Do you speak synergy?

February 26 - April 2, 2016

Hasseb Ahmed

Ella Littwitz

Emmanuel Van der Auwera

Benjamin Verhoeven

 

 

In his essay “Cézanne’s Doubt,” l French philosopher Maurice Merleau-Ponty describes Cézanne’s impressionistic and paradoxical approach to painting, and implicitly draws a parallel to his own concept of radical reflection. Looking at the relationship between science and art in the context of Cezanne”s struggle to apply “intelligence, ideas, sciences, perspective, and tradition” to his work, he concludes that theory and practice stand in opposition to each other. He sees art as an attempt to capture an individual’s perception, and science as anti-individualistic. From this perspective, natural science cannot grasp the profundity and subjective depth of the phenomena it endeavors to explain.

Art and science may indeed oppose each other in certain senses, but they also share many things, for example a vigorous research drive that goes beyond practicality. In the currents of contemporary cultural discourse, this characteristic is becoming challenging to maintain, for science and art alike. “Key performance indicators” are applied literally to everything, including the traditionally metaphysical subjects of love and death. Art risks leaning towards the language of “social engagement” in regard to state funding, falling into categories of purely utilitarian design or vanity symbols for luxurious consumption. Science, on the other hand, is getting cornered exclusively into the “applied” category. This process is not a novelty: with constant re-learning and easy forgetting, valuable insights and original perspectives are often lost in favor of the “mode du jour” – sometimes by chance, sometimes in result of deliberate decisions by dominating institutions of a particular time.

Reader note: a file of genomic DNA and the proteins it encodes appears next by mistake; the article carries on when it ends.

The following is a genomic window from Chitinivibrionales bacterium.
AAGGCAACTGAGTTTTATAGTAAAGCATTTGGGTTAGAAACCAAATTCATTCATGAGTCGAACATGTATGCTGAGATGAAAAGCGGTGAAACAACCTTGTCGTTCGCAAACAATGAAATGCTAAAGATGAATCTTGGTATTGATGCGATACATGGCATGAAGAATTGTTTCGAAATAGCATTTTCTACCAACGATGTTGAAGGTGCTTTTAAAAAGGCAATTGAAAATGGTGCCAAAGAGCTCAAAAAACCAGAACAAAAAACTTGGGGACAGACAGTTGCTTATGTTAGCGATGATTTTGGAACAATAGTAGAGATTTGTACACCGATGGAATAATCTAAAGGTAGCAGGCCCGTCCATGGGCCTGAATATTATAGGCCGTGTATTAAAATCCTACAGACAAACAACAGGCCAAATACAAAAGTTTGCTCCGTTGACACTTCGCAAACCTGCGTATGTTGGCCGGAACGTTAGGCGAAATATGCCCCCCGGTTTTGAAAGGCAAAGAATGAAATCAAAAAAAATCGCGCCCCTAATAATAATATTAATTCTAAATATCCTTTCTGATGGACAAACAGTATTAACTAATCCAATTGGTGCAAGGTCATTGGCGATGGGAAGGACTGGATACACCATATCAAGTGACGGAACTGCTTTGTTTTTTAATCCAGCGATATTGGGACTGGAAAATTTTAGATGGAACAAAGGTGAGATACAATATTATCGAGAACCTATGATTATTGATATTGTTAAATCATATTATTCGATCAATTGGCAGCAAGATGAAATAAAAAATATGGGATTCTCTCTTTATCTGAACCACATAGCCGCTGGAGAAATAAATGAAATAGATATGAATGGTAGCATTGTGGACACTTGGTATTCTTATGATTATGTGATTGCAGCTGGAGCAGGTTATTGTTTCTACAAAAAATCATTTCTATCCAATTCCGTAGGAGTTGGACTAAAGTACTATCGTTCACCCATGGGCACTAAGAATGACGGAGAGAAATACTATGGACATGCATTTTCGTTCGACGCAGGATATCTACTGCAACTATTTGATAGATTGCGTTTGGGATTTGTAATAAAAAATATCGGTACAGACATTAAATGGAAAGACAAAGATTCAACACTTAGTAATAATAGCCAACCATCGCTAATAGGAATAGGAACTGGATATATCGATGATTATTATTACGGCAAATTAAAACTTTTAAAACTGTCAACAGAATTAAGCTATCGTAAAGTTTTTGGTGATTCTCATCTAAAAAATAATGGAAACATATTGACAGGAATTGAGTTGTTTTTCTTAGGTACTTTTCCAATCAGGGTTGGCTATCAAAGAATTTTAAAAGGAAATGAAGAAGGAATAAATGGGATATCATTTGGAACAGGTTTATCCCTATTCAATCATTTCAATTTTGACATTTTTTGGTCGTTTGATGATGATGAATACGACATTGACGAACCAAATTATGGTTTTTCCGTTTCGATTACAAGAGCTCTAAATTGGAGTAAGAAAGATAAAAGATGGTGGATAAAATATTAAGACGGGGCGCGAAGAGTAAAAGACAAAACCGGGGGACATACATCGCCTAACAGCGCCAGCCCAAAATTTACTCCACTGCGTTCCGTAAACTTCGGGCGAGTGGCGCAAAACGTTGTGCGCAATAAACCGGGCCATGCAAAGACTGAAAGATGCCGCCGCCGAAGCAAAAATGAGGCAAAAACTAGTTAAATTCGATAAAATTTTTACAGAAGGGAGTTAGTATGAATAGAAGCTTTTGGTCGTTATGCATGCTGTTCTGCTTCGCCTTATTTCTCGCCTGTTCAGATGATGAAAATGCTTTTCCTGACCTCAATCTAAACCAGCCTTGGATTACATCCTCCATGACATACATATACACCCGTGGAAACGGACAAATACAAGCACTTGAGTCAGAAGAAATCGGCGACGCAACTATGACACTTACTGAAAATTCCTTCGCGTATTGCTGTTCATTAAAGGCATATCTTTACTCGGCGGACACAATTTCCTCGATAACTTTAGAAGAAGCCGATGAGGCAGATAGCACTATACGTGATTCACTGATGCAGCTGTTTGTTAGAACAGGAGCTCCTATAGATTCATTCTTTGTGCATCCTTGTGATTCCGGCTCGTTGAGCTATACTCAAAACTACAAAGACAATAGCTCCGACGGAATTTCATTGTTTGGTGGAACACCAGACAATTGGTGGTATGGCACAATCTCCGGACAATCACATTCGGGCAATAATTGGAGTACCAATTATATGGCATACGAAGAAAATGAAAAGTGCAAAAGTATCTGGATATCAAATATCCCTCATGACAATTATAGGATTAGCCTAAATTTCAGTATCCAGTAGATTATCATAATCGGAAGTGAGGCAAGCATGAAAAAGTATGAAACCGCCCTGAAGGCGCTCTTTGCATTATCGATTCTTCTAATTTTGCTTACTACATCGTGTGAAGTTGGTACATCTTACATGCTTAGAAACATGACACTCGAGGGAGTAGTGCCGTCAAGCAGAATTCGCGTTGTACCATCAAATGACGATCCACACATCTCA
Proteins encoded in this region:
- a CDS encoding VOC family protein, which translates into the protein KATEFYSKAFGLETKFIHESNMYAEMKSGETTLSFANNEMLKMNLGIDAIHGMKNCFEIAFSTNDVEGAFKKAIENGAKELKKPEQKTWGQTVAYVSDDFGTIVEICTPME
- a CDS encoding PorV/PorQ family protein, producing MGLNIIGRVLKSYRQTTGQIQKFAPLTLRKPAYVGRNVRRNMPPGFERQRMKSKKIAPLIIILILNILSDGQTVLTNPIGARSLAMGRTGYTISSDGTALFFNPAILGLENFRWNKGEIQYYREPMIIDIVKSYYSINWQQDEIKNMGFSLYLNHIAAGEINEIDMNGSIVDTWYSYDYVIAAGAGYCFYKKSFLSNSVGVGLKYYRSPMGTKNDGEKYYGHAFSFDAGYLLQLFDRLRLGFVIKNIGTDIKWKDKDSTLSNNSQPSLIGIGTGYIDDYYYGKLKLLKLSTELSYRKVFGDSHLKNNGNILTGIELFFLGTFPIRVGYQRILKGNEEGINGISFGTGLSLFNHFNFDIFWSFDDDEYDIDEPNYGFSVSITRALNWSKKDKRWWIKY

The ambition of “Do You Speak Synergy” is to demonstrate the transdisciplinary potential and impact of contemporary art. We invite viewers to analyze and deconstruct the invisible matrix of the acceptable, logical (one-dimensional understanding) and “normal” modes of thinking. One plus one does not necessarily equal anything at all. Thinking beyond definite answers to questions, and challenging the known by un-knowing and re-learning is probably one of the most unique human capabilities. Humans are uniquely able to adapt.

The selected artists share the research language of transdisciplinary inquiry while remaining free from any disciplinary or corporate mandates. Modern physics calls this their “unified field”, which we refer to as “synergy”, where fundamental forces and elementary particles are approached as if they compose a single field – a field of truly universal language.